As we scoured the streets, we became aware of more people who needed help. The sweepers and cleaners, who were dedicated to keeping the city clean, during this crisis, also deserved service. Often, we would find single, destitute people on the roads- some bordering on mental instability- maybe due to the lone struggle they were fighting against the Covid- a disease that had suddenly raised its ugly head out of nowhere, and thrown them off their feet. They all needed some care.

Soon, our endeavours led us to believe that while the policemen and sweepers on the road were happy with a breakfast meal served, there might be others who needed financial help. We roamed the city from Ghansoli to Thane, looking for such, and helping them with whatever we had. The multitude of faces that we saw during this time will forever be etched in our hearts- because they taught us something.

In those faces, we saw poor eye sight due to cataract but lingering hope and a smile. We saw a lot of gratitude in those eyes- never asking for more, rather happy with the little we could provide them. We saw togetherness. We didn’t see greed. We saw children of these slum dwellers who looked happy and playful in spite of the little comforts they had and effortlessly playing the whole day. The smile on their faces and the hands that were raised in blessing will be a picture engraved in KMI Memories for the times to come.
Except one sick person we saw close to Hotel Sarovar Portico on the mahape - Dombivili highway we didn’t see anyone who needed medical attention and they all looked quite fit and healthy. We informed police control room and the police arrived in less than 10 mins but it could have been he was drunk and not really sick we assumed looking at the way he was walking.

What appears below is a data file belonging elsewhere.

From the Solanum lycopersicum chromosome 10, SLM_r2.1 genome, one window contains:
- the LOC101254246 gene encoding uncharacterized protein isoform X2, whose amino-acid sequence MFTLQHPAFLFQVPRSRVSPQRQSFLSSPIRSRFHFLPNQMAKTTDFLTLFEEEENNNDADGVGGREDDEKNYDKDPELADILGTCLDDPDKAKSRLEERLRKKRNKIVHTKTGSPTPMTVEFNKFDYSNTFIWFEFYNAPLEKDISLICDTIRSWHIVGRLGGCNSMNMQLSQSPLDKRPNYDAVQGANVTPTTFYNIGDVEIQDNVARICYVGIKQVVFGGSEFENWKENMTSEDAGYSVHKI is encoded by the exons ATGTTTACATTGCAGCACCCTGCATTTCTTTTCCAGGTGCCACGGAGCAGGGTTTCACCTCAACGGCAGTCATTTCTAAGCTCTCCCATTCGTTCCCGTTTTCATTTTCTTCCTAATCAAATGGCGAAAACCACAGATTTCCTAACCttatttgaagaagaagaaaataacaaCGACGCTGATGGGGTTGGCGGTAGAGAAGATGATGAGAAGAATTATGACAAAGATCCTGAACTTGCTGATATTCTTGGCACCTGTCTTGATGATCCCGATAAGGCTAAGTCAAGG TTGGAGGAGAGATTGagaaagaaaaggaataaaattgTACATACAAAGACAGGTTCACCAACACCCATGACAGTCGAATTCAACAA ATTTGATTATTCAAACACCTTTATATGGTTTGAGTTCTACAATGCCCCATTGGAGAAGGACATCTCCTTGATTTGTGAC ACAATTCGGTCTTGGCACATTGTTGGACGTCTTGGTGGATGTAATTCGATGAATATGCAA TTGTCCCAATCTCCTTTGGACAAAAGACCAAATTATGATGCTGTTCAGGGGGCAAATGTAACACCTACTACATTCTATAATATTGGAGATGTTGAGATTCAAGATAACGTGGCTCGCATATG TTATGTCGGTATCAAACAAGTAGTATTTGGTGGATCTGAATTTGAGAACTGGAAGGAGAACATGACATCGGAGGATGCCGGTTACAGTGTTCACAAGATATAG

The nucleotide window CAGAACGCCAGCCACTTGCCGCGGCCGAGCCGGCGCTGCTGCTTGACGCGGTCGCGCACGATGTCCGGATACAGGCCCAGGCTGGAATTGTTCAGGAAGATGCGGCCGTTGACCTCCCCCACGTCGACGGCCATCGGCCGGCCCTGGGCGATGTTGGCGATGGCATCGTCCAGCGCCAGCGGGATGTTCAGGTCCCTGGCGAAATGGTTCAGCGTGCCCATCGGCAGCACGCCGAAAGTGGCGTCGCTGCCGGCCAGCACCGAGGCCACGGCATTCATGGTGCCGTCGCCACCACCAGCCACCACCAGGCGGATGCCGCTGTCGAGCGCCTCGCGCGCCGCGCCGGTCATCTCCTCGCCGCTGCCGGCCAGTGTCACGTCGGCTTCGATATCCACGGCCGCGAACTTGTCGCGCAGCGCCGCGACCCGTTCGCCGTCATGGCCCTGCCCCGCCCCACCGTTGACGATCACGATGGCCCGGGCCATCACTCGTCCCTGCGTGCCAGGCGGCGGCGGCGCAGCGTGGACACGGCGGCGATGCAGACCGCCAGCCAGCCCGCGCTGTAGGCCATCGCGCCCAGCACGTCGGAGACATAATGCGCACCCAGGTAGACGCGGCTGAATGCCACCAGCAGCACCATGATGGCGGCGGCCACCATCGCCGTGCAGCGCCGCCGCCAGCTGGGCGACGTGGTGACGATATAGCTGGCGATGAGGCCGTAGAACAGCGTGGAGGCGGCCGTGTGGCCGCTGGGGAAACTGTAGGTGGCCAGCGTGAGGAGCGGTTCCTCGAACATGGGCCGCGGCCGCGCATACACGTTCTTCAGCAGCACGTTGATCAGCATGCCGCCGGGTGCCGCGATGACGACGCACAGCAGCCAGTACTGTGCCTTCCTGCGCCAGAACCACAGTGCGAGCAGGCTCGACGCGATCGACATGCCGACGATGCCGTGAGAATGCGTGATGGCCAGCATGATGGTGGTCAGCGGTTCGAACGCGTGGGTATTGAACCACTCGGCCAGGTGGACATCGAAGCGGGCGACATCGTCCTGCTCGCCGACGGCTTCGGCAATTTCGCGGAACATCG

As the days unfolded, we realized that humanity was still alive. Contrary to the grim pictures on social media, we didn’t see too much of hunger in the bastis and jhuggi-Jhopris (slums) that we visited, due to the heartwarming efforts of the municipality, individuals and freelance groups for their hard work in trying to feed the poor in these areas every day from daal-Chawal, khichdi, roti-sabzi, wada pav, chai etc. twice a day in the entire stretch from Kalwa to Turbhe a 17kms stretch across the Thane-Belapur Road (TTC Industrial Estate) on either side of the highway.

25th of May, 2020 was another landmark day in our journey, and it will forever remain etched in our hearts. It was the auspicious occasion of Eid. To make this day a little brighter, amidst the grim times, we decided to visit Mumbra, a Muslim-dominated area in Mumbai. We set out with the desire to bring a smile, and a filled stomach to those who were less fortunate, on this auspicious day. The place was crowded, with many people trying to find some shade, on the pavements, along the streets. We hoped to be their shade in some way, even if it was just for a day.